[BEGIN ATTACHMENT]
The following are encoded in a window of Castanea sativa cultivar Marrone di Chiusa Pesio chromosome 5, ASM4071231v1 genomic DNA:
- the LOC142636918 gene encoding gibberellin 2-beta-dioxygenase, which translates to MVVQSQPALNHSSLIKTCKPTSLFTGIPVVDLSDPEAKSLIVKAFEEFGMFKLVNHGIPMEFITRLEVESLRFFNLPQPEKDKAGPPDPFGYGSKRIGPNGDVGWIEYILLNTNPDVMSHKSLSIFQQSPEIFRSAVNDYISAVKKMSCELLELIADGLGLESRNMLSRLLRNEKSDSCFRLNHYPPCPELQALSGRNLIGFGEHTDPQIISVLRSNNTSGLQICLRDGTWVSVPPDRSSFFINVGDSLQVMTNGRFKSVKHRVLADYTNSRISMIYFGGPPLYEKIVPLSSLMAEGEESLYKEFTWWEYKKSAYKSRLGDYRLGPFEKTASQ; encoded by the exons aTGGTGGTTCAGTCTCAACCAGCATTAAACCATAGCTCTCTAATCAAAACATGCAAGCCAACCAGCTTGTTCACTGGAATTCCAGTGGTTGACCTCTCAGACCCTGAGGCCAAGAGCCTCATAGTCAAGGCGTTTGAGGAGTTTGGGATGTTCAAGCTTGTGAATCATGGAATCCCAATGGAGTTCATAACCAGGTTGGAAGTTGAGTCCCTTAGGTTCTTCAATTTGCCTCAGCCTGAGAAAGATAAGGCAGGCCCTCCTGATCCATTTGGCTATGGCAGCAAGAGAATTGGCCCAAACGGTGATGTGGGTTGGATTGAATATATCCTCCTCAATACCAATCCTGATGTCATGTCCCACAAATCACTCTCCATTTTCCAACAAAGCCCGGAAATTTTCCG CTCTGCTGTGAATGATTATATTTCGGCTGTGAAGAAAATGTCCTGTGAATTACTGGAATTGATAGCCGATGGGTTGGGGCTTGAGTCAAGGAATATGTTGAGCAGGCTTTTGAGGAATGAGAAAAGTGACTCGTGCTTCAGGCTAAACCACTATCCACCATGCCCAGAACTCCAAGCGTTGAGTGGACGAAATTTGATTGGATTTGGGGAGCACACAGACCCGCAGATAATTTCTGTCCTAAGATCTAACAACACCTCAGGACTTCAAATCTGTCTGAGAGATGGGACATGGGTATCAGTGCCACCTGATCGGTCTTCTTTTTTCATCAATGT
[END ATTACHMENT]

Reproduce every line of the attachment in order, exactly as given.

The following are encoded in a window of Castanea sativa cultivar Marrone di Chiusa Pesio chromosome 5, ASM4071231v1 genomic DNA:
- the LOC142636918 gene encoding gibberellin 2-beta-dioxygenase, which translates to MVVQSQPALNHSSLIKTCKPTSLFTGIPVVDLSDPEAKSLIVKAFEEFGMFKLVNHGIPMEFITRLEVESLRFFNLPQPEKDKAGPPDPFGYGSKRIGPNGDVGWIEYILLNTNPDVMSHKSLSIFQQSPEIFRSAVNDYISAVKKMSCELLELIADGLGLESRNMLSRLLRNEKSDSCFRLNHYPPCPELQALSGRNLIGFGEHTDPQIISVLRSNNTSGLQICLRDGTWVSVPPDRSSFFINVGDSLQVMTNGRFKSVKHRVLADYTNSRISMIYFGGPPLYEKIVPLSSLMAEGEESLYKEFTWWEYKKSAYKSRLGDYRLGPFEKTASQ; encoded by the exons aTGGTGGTTCAGTCTCAACCAGCATTAAACCATAGCTCTCTAATCAAAACATGCAAGCCAACCAGCTTGTTCACTGGAATTCCAGTGGTTGACCTCTCAGACCCTGAGGCCAAGAGCCTCATAGTCAAGGCGTTTGAGGAGTTTGGGATGTTCAAGCTTGTGAATCATGGAATCCCAATGGAGTTCATAACCAGGTTGGAAGTTGAGTCCCTTAGGTTCTTCAATTTGCCTCAGCCTGAGAAAGATAAGGCAGGCCCTCCTGATCCATTTGGCTATGGCAGCAAGAGAATTGGCCCAAACGGTGATGTGGGTTGGATTGAATATATCCTCCTCAATACCAATCCTGATGTCATGTCCCACAAATCACTCTCCATTTTCCAACAAAGCCCGGAAATTTTCCG CTCTGCTGTGAATGATTATATTTCGGCTGTGAAGAAAATGTCCTGTGAATTACTGGAATTGATAGCCGATGGGTTGGGGCTTGAGTCAAGGAATATGTTGAGCAGGCTTTTGAGGAATGAGAAAAGTGACTCGTGCTTCAGGCTAAACCACTATCCACCATGCCCAGAACTCCAAGCGTTGAGTGGACGAAATTTGATTGGATTTGGGGAGCACACAGACCCGCAGATAATTTCTGTCCTAAGATCTAACAACACCTCAGGACTTCAAATCTGTCTGAGAGATGGGACATGGGTATCAGTGCCACCTGATCGGTCTTCTTTTTTCATCAATGT